Passengers have their say on new £2 bus fare
08 February 2023
“My normal single ticket is £3.70 and I am therefore making a saving every time I catch the bus. I am now taking the opportunity to try places I haven’t been to for a while and travelling by bus.”
Independent watchdog Transport Focus has looked into the impact the £2 new bus fare is having to help passengers with the cost of living.
Transport Focus spoke to more than 1000 people to understand awareness of the new bus fare capped at £2 and whether it has led to more journeys being made on buses (in England outside London).
Encouragingly, over half (53 per cent) said they were aware of the £2 fare. This was higher among regular bus users, with at least two thirds aware.
Seven per cent say they are already using the bus more because of the £2 fare, while almost a third (32 per cent) say they might use buses more but haven’t yet.
In Transport Focus’s latest Bus User Survey report, 73 per cent of bus passengers were satisfied with value for money, the highest since the survey began in September 2021.
David Sidebottom, director at the independent watchdog Transport Focus, said:
“Bus passengers tell us they want simpler, better value for money fares. Many are facing particular financial challenges at the moment. The £2 bus fare is a welcome step to help attract passengers back on board and or encourage non-users to give bus a go.
“While it’s still early days, these results are encouraging. We will continue to talk to bus passengers and use our insight to help Government and industry focus efforts on what matters most.”
What passengers say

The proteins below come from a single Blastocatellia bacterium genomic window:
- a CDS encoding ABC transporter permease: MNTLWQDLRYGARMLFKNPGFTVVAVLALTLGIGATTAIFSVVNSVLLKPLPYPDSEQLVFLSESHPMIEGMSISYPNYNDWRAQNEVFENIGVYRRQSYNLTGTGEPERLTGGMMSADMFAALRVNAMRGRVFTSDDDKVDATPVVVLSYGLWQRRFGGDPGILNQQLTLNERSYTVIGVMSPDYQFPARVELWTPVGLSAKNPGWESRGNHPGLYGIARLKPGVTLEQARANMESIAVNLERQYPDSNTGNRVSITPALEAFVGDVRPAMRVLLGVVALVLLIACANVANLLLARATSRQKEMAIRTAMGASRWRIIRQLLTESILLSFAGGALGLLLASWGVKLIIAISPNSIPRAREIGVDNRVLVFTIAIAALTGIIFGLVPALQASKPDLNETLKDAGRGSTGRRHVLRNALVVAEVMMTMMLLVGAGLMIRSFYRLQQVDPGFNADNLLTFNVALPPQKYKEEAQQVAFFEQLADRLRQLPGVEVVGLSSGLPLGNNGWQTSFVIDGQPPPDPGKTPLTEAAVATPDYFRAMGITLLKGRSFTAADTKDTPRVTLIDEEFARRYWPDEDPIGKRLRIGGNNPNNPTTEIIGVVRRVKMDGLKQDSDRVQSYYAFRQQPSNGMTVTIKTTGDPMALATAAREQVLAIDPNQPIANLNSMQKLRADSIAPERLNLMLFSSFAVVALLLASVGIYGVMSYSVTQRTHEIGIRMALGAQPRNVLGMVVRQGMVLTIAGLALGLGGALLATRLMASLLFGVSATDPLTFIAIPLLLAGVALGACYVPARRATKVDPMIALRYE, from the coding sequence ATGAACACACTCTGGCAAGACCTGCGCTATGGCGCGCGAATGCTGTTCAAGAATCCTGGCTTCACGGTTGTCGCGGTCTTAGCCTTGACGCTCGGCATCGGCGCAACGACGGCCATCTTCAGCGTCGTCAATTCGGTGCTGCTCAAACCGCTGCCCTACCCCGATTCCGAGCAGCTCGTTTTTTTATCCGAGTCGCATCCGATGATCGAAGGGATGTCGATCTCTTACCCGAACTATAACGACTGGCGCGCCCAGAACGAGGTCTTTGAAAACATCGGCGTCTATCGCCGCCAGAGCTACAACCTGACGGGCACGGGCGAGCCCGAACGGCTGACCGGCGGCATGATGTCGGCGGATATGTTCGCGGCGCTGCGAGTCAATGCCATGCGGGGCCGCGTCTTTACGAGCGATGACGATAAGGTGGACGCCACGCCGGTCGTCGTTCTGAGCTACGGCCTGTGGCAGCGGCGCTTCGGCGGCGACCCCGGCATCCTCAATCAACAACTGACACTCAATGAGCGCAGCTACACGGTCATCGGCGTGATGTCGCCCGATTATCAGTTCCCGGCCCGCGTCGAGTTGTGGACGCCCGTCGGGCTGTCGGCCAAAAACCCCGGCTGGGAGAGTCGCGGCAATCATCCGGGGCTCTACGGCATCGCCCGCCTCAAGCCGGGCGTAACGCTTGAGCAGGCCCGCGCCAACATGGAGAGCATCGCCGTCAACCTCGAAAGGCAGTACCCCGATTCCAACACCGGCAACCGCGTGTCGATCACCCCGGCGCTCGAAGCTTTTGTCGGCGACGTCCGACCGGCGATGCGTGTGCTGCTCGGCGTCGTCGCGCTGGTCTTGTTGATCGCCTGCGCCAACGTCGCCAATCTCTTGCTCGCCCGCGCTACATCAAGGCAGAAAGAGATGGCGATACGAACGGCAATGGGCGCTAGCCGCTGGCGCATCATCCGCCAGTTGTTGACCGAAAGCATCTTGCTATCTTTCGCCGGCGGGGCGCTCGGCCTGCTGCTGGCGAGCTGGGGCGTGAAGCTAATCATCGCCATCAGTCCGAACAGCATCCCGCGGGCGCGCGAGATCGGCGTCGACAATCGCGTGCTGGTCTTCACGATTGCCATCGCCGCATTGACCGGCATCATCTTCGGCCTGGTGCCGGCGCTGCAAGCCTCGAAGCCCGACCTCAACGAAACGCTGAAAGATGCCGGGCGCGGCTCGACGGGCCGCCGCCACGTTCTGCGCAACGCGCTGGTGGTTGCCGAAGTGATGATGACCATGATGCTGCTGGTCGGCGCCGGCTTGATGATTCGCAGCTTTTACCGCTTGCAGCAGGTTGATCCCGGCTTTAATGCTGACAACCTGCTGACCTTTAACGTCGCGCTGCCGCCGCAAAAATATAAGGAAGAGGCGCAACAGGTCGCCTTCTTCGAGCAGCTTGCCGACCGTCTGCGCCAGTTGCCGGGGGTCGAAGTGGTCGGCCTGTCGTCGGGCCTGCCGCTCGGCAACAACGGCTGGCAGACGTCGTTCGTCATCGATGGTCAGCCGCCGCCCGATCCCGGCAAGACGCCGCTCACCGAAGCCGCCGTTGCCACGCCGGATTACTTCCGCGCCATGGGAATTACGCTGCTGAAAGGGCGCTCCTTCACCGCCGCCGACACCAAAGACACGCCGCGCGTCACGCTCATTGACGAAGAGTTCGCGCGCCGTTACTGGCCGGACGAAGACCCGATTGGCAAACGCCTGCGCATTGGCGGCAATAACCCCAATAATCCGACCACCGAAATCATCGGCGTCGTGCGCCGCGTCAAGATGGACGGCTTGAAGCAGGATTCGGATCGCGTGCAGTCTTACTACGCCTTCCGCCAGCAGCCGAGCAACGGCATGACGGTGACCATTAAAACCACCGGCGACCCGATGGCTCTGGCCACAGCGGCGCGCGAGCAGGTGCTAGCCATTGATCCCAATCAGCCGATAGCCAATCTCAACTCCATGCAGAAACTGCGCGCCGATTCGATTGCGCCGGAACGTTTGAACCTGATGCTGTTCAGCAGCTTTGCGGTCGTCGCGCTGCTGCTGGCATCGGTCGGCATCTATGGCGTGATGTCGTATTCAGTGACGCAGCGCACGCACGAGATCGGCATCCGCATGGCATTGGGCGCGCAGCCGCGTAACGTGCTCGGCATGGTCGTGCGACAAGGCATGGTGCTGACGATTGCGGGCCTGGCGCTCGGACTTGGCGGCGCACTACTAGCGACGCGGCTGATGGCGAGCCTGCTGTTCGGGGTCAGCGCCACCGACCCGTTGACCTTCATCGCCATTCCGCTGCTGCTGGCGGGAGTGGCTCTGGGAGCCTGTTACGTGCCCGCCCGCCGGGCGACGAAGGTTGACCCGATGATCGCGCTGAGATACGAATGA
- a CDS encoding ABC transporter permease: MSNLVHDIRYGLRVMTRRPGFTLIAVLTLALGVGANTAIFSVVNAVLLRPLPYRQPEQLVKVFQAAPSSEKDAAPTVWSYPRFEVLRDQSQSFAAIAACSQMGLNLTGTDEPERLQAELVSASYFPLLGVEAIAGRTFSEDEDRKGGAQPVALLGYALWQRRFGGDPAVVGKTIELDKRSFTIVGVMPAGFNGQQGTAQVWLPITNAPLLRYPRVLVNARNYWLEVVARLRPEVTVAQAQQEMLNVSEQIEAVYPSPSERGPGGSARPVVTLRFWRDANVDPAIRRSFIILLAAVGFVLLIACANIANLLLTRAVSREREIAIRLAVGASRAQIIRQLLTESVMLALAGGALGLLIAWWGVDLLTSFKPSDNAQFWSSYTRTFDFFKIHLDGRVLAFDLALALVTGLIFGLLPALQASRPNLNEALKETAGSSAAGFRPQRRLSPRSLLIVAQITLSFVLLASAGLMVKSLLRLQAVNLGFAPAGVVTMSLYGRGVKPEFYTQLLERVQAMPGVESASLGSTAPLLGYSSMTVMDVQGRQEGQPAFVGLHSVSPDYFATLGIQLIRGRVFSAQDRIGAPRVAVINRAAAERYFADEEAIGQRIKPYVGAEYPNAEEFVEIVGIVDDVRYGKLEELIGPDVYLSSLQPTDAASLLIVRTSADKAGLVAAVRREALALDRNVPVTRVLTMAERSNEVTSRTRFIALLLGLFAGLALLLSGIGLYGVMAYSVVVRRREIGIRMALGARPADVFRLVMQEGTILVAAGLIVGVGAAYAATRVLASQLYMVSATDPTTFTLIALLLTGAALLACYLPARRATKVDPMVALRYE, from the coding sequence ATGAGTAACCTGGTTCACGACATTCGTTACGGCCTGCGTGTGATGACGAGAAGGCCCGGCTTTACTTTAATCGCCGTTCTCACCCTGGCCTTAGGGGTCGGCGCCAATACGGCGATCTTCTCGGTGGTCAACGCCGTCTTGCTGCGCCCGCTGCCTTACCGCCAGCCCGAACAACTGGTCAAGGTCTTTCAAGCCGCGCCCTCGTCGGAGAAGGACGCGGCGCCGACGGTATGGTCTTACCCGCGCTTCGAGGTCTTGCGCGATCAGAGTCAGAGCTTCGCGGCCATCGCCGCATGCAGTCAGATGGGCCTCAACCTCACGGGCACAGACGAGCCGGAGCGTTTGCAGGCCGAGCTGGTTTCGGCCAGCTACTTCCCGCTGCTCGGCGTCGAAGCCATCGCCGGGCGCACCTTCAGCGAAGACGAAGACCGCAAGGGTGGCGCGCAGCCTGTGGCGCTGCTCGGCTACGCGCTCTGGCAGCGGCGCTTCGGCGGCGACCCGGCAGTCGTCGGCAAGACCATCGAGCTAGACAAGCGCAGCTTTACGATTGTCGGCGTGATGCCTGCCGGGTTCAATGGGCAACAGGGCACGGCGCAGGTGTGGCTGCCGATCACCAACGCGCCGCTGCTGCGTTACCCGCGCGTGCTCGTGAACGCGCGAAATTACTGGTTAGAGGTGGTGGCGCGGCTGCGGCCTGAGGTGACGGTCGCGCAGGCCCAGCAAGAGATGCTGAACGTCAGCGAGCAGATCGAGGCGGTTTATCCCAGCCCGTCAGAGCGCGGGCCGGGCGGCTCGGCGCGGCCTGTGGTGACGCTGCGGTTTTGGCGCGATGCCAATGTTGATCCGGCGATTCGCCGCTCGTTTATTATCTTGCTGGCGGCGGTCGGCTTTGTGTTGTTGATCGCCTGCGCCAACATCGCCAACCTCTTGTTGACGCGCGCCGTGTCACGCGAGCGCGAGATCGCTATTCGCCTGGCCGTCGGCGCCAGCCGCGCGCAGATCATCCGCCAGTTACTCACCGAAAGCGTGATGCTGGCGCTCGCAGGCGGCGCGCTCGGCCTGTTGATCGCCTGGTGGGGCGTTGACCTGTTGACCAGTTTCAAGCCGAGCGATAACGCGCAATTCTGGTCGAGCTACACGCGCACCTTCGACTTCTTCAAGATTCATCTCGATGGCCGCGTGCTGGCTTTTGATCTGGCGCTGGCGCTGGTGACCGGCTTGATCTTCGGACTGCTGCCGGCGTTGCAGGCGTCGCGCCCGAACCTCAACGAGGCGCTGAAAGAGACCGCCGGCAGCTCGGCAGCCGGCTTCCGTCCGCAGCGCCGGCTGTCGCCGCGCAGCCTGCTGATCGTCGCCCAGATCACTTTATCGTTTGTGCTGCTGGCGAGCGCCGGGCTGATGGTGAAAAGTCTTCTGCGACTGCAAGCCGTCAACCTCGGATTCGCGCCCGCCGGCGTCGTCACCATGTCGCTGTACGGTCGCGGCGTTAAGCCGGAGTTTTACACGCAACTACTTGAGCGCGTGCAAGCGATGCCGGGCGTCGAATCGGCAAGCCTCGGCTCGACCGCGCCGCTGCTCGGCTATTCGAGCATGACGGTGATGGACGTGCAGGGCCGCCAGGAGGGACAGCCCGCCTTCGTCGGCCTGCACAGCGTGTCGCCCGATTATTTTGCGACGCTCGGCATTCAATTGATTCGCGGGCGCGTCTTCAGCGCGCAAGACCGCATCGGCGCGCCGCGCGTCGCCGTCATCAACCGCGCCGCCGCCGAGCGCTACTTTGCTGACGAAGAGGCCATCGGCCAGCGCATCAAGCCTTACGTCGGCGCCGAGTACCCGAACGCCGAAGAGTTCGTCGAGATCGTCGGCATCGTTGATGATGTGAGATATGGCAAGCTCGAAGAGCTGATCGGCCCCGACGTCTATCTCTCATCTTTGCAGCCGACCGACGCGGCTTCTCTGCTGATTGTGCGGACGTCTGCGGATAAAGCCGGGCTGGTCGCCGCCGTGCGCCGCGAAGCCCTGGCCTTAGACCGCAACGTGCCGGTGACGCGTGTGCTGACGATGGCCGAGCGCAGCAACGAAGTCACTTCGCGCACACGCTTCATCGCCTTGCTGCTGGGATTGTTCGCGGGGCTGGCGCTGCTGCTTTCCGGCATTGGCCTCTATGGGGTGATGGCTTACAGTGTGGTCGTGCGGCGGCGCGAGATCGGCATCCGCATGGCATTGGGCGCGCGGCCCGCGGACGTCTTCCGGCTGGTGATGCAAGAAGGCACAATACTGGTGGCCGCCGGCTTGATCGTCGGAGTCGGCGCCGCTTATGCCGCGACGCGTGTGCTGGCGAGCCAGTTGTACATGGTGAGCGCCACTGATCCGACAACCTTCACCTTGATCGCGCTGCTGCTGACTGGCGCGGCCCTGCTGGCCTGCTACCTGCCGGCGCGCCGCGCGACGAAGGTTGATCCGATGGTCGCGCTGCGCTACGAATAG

Some passengers said they are travelling more due to the £2 fare:
“My usual return fare to the nearest town is £9.60, so to be able to do the same journey for £4 for a while is amazing. I have no car so am reliant on buses, so this is a great incentive to have and will give me more mobility and options, whilst saving money also.”
“It is so cheap and easy to get around by only paying £2. This will encourage me to use it more often.”
Some people said they might use bus more:
“It used to be extortionate to get from my house in the outer suburbs to the town centre and not value for money as only a 15 min ride but now I feel it is fair.”
“I’m aware of spending in the cost-of-living crisis, and capping the bus fare would make me less concerned about racking up larger bus fees.”
Some passengers said it would make no difference to their use of buses:
“From where I live a £4 return journey is still more expensive than using a car park in town.”
“Buses aren’t reliable so I go by car so I know I will get there on time.”
Transport Focus spoke to a representative sample of more than 1000 people between 20-22 January. The report focuses on the responses from fare payers (under age 65) within England outside of London.
From 1 January the government introduced a £2 capped single bus fare in England (outside of London). Participation in the scheme is voluntary and some bus companies chose not to take part, but most major bus operators offer it. A £2 capped fare was introduced in Greater Manchester, Merseyside and West Yorkshire in autumn 2022.
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